This is where it gets tricky. RimWorld is a science-fiction (in the vein of Firefly, or other similarly twangy settings) colony simulator. Think Oregon Trail meets Dwarf Fortress as written by Robert A. Heinlein in one of his darker moods with input from that one guy who won't shut up about Firefly, or maybe that one guy who won't shut up about Warhammer 40,000. It's designed by Ludeon Studios, which is essentially Tynan Sylvester, whose name might be familiar from some of the maps on Unreal Tournament 2004.
Unfortunately, the top-down, roguelike nature of the game means that screenshots are horrifyingly boring to look at if you aren't great. Hell, even I'm bored by my screenshots. Which means that if you want to see what the game looks like, I'm not the best source. But hey, this is 2017, and you're reading this, so I'll make you a deal: I'll stop ranting about this soon if you promise to look into it a little once you're done reading.
Taken from the official Rimworld site. (https://rimworldgame.com)
See, that's kinda hard to extract any real meaning from. Are those beds? Wind turbines? What are those weird tan things forming the letter E? To answer my own questions, yes, yes, and sandbags protecting automated turrets in case trouble gets past the walls. Trouble comes in myriad forms, from local tribes with bows and clubs, to raiders wielding machine guns and molotovs. Even Mother Nature will get her licks in, sending hordes of genetically modified beavers to decimate your tree supply, or deciding that those deer you've been hunting have had enough of your attacks. I've seen colonists go down from a few lucky hits by a squirrel attack. The cover system means that tactics and placement is important in all engagements, despite the seemingly rudimentary nature of the game. Rambo colonists will die, and not well. Things will explode, and catch fire. All your power will vanish from your batteries.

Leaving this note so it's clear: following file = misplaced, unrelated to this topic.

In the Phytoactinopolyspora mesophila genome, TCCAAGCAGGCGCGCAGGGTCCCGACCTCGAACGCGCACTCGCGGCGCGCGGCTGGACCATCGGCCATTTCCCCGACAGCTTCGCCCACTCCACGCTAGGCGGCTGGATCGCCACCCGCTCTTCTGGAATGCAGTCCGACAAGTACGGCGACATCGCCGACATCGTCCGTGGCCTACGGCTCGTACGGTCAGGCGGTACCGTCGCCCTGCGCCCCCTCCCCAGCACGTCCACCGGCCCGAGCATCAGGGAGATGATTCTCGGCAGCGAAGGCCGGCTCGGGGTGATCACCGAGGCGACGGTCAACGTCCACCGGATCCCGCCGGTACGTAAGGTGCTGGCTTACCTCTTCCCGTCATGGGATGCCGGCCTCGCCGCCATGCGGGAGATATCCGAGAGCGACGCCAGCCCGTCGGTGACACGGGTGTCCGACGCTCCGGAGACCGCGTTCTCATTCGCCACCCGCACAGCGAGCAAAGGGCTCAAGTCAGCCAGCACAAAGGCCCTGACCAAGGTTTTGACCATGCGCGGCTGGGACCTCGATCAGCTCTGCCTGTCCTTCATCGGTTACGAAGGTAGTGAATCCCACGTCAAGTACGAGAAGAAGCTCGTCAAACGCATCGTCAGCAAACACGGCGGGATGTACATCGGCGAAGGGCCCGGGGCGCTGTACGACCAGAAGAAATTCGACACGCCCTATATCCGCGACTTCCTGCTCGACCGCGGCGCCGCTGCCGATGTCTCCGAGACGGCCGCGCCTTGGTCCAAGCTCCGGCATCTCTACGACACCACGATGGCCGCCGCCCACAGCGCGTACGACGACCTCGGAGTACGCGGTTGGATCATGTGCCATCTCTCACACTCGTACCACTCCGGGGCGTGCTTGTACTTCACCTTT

This leads to all sorts of interesting bits of game design, such as why randomly generated characters can be so compelling (it's the same aspect of psychology that made Firewatch work so well), and it also leads to a sense of achievement when you aren't murdered in the first few weeks of landing by a combination of starvation, disease, and friendly fire. Or at least, it did for me. At $30 on Steam, it's prudent to wait for a sale unless these paragraphs have you salivating, but it's one of my favorite games, and I would be remiss in not recommending it. Good luck. You'll be wanting it.